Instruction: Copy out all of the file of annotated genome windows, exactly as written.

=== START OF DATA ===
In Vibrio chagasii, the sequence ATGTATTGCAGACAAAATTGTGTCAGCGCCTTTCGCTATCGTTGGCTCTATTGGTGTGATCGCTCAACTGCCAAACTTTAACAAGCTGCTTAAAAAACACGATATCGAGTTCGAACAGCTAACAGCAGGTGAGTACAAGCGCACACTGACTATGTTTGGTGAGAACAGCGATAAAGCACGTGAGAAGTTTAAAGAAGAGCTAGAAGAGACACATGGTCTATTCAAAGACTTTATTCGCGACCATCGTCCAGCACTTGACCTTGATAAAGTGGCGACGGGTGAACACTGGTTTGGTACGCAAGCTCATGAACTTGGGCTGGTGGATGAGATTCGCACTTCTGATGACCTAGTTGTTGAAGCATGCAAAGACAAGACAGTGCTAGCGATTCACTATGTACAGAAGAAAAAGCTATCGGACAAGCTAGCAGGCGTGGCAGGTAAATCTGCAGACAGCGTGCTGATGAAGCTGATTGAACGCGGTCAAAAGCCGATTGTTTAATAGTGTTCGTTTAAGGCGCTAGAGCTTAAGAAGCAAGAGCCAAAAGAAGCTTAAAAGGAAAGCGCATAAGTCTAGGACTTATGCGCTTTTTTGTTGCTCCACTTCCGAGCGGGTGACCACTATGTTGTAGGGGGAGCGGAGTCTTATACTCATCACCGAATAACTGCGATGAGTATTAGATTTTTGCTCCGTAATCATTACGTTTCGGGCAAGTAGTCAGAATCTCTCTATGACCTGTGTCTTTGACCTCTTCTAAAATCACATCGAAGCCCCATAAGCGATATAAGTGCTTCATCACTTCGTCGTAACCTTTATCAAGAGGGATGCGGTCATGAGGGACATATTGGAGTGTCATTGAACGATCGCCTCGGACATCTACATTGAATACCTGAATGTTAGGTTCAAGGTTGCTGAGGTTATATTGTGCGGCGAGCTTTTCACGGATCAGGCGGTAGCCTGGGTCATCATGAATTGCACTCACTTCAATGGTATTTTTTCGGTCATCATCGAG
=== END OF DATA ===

In Vibrio chagasii, the sequence ATGTATTGCAGACAAAATTGTGTCAGCGCCTTTCGCTATCGTTGGCTCTATTGGTGTGATCGCTCAACTGCCAAACTTTAACAAGCTGCTTAAAAAACACGATATCGAGTTCGAACAGCTAACAGCAGGTGAGTACAAGCGCACACTGACTATGTTTGGTGAGAACAGCGATAAAGCACGTGAGAAGTTTAAAGAAGAGCTAGAAGAGACACATGGTCTATTCAAAGACTTTATTCGCGACCATCGTCCAGCACTTGACCTTGATAAAGTGGCGACGGGTGAACACTGGTTTGGTACGCAAGCTCATGAACTTGGGCTGGTGGATGAGATTCGCACTTCTGATGACCTAGTTGTTGAAGCATGCAAAGACAAGACAGTGCTAGCGATTCACTATGTACAGAAGAAAAAGCTATCGGACAAGCTAGCAGGCGTGGCAGGTAAATCTGCAGACAGCGTGCTGATGAAGCTGATTGAACGCGGTCAAAAGCCGATTGTTTAATAGTGTTCGTTTAAGGCGCTAGAGCTTAAGAAGCAAGAGCCAAAAGAAGCTTAAAAGGAAAGCGCATAAGTCTAGGACTTATGCGCTTTTTTGTTGCTCCACTTCCGAGCGGGTGACCACTATGTTGTAGGGGGAGCGGAGTCTTATACTCATCACCGAATAACTGCGATGAGTATTAGATTTTTGCTCCGTAATCATTACGTTTCGGGCAAGTAGTCAGAATCTCTCTATGACCTGTGTCTTTGACCTCTTCTAAAATCACATCGAAGCCCCATAAGCGATATAAGTGCTTCATCACTTCGTCGTAACCTTTATCAAGAGGGATGCGGTCATGAGGGACATATTGGAGTGTCATTGAACGATCGCCTCGGACATCTACATTGAATACCTGAATGTTAGGTTCAAGGTTGCTGAGGTTATATTGTGCGGCGAGCTTTTCACGGATCAGGCGGTAGCCTGGGTCATCATGAATTGCACTCACTTCAATGGTATTTTTTCGGTCATCATCGAG